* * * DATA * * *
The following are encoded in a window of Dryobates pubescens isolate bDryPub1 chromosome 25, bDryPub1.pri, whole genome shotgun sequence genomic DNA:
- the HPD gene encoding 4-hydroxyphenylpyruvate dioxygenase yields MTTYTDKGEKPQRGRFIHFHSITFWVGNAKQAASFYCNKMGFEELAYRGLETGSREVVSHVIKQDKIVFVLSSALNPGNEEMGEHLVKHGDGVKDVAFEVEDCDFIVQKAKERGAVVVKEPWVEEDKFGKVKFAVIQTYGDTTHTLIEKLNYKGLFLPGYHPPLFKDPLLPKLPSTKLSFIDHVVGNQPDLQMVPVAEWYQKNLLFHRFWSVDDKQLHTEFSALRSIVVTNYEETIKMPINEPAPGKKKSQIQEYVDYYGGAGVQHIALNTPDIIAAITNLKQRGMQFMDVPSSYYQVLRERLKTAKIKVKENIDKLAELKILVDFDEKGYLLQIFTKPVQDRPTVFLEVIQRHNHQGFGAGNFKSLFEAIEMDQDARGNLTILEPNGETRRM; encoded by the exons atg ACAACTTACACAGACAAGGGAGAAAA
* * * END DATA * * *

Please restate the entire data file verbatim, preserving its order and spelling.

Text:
The following are encoded in a window of Dryobates pubescens isolate bDryPub1 chromosome 25, bDryPub1.pri, whole genome shotgun sequence genomic DNA:
- the HPD gene encoding 4-hydroxyphenylpyruvate dioxygenase yields MTTYTDKGEKPQRGRFIHFHSITFWVGNAKQAASFYCNKMGFEELAYRGLETGSREVVSHVIKQDKIVFVLSSALNPGNEEMGEHLVKHGDGVKDVAFEVEDCDFIVQKAKERGAVVVKEPWVEEDKFGKVKFAVIQTYGDTTHTLIEKLNYKGLFLPGYHPPLFKDPLLPKLPSTKLSFIDHVVGNQPDLQMVPVAEWYQKNLLFHRFWSVDDKQLHTEFSALRSIVVTNYEETIKMPINEPAPGKKKSQIQEYVDYYGGAGVQHIALNTPDIIAAITNLKQRGMQFMDVPSSYYQVLRERLKTAKIKVKENIDKLAELKILVDFDEKGYLLQIFTKPVQDRPTVFLEVIQRHNHQGFGAGNFKSLFEAIEMDQDARGNLTILEPNGETRRM; encoded by the exons atg ACAACTTACACAGACAAGGGAGAAAA